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|Index||339 reviews in total|
I thoroughly enjoyed watching this movie from start to finish. Having said that, I would like to say this movie is undeniably weird in nearly every sense of the word. I can safely say that I am not going to buy this movie on DVD or VHS when it comes out, because seeing it once really was enough for me. Don't get me wrong, it's a blast to go see, but once is enough. The problem was that William Dafoe and John Malkovich played their parts way too well for words. It was just creepy seeing how well those two got into their characters, they made a rather unbelievable movie believable, and that is what is the rather scary part about it.
It's funny how true art can be silly, while silliness can seldom be truly artful. This film is quite artful, deep with talent and acting skill. It flew by, like a bat in the night. Many laughs. Stunning nuances in Dafoe's central performance. This was not new Malkovich, by any means, but he puts in a good performance. Eddie Izzard, whose stand up and villainous performances usually delight me, fell flat here, in my opinion. He seemed to be a ham trying not to be a ham in his off screen actor character. Udo Kier puts in one of the best performances I have ever seen him do, and I have followed his career with appreciation of his knack for the bizarre. Ronan Vibert (a.k.a. Vivert), as Wolf, the stricken cameraman, did a fabulous recreation of a 1930s vampire film Renfield. The end, without spoiling it, left me rather ... well, drained of enthusiasm. Good film, great Dafoe.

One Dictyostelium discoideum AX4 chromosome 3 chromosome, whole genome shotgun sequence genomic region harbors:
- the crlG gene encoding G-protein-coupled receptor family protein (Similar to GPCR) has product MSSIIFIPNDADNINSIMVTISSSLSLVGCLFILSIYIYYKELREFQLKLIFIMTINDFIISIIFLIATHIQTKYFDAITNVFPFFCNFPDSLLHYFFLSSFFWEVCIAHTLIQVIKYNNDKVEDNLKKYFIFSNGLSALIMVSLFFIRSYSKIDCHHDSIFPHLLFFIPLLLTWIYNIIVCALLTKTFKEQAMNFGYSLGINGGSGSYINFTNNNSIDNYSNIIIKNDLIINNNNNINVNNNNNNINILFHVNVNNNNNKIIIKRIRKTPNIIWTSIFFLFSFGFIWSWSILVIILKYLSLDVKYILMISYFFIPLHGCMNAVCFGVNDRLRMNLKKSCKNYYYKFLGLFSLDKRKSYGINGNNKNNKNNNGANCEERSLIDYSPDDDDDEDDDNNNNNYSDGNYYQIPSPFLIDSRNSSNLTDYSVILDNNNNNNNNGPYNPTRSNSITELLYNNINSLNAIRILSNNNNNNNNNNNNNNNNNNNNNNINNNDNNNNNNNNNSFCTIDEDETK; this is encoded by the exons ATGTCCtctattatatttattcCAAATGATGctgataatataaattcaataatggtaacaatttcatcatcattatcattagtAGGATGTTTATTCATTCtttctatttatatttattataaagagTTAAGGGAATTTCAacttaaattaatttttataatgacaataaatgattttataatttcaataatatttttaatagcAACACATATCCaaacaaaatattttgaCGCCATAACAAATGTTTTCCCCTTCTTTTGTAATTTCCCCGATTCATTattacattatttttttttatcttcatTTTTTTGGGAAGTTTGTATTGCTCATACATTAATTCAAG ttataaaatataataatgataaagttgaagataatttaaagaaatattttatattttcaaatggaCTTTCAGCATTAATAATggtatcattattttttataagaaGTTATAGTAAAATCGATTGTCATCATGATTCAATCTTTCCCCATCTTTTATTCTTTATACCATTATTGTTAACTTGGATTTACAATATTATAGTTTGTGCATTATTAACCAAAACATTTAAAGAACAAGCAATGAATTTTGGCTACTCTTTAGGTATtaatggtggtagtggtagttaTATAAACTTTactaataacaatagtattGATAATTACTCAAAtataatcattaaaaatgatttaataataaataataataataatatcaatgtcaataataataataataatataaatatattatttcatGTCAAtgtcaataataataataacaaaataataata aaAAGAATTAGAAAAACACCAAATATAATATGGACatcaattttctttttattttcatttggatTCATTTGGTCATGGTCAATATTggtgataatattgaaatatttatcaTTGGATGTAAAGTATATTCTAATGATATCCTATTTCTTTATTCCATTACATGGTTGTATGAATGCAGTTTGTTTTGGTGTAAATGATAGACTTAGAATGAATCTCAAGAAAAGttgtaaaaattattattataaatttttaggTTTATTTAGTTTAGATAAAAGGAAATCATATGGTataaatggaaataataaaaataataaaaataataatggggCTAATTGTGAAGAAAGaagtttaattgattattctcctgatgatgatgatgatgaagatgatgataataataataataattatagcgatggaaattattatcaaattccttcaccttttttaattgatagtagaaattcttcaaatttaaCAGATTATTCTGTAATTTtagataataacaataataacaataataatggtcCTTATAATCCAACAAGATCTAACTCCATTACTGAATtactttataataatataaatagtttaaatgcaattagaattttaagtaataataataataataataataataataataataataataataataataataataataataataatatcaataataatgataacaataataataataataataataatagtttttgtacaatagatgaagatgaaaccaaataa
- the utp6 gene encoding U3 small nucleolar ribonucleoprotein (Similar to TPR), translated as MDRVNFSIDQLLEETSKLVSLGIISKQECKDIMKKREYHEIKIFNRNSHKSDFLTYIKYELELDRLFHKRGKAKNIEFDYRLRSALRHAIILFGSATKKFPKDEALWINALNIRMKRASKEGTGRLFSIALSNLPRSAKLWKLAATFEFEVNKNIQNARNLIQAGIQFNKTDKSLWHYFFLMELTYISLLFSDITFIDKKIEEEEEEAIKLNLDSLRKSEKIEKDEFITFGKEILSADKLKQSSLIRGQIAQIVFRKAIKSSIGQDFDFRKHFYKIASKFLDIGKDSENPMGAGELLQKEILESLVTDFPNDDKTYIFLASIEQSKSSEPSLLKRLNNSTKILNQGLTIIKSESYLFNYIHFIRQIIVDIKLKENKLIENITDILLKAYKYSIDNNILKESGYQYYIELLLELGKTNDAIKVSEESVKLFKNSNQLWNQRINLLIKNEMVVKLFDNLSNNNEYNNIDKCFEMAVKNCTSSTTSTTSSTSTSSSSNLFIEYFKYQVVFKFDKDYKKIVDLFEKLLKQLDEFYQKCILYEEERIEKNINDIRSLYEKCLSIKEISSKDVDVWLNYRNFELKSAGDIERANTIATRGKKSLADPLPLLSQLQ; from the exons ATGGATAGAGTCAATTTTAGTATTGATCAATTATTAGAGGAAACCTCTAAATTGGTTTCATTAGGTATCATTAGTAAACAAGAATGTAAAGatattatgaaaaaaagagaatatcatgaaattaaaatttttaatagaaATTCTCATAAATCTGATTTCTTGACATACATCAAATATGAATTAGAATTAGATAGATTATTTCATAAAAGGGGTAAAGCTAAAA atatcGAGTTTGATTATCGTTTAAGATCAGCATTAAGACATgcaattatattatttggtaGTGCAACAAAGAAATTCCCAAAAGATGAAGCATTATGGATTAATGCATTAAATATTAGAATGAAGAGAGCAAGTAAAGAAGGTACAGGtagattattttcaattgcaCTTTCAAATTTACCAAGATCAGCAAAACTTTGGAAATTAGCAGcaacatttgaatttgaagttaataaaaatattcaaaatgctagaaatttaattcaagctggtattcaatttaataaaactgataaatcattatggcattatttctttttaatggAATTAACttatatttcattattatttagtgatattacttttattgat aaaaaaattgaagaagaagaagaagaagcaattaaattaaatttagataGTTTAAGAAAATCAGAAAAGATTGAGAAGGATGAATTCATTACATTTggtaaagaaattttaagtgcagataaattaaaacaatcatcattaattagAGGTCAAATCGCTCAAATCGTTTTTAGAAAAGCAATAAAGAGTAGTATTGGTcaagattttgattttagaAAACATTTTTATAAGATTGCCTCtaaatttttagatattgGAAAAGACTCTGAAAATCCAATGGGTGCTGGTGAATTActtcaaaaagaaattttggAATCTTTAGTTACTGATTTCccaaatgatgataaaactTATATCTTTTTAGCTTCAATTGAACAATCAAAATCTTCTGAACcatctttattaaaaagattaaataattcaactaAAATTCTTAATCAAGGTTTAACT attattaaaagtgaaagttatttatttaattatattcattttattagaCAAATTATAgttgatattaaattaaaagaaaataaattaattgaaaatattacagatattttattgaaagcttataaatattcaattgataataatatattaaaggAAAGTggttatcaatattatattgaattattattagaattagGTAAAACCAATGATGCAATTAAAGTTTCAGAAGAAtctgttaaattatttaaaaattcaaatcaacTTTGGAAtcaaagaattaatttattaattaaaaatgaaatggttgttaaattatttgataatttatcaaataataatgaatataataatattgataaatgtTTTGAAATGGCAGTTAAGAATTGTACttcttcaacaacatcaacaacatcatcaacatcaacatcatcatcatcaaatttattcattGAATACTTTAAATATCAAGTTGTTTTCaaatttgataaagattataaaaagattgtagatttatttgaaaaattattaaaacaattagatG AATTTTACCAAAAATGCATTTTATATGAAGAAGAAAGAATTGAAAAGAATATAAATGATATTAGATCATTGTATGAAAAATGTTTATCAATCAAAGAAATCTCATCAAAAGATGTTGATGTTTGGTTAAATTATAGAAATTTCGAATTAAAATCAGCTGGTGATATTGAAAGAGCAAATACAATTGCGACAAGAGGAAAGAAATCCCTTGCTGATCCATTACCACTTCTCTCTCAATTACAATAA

This movie wasn't as tightly pulled together as was possible. For example, as the movie opens subtitles tell us that Murnau couldn't secure the rights to DRACULA so he changed the name to Orlock; then, a few minutes later, one of the characters say the same thing. Several scenes end on what should be a great gag or one-liner, but there's no fizzle. Still, it's great fun. I wish this had come out in the summer. Watching Murnau direct Shreck and the the other actors was hilarious. The actress who played Greta was great, as was Defoe. The final ten minutes of the film were the best; as the film closed, I couldn't shake the smile on my face. (Note to horror fans: this movie isn't scary; rather, it's campy and over the top and great visually.)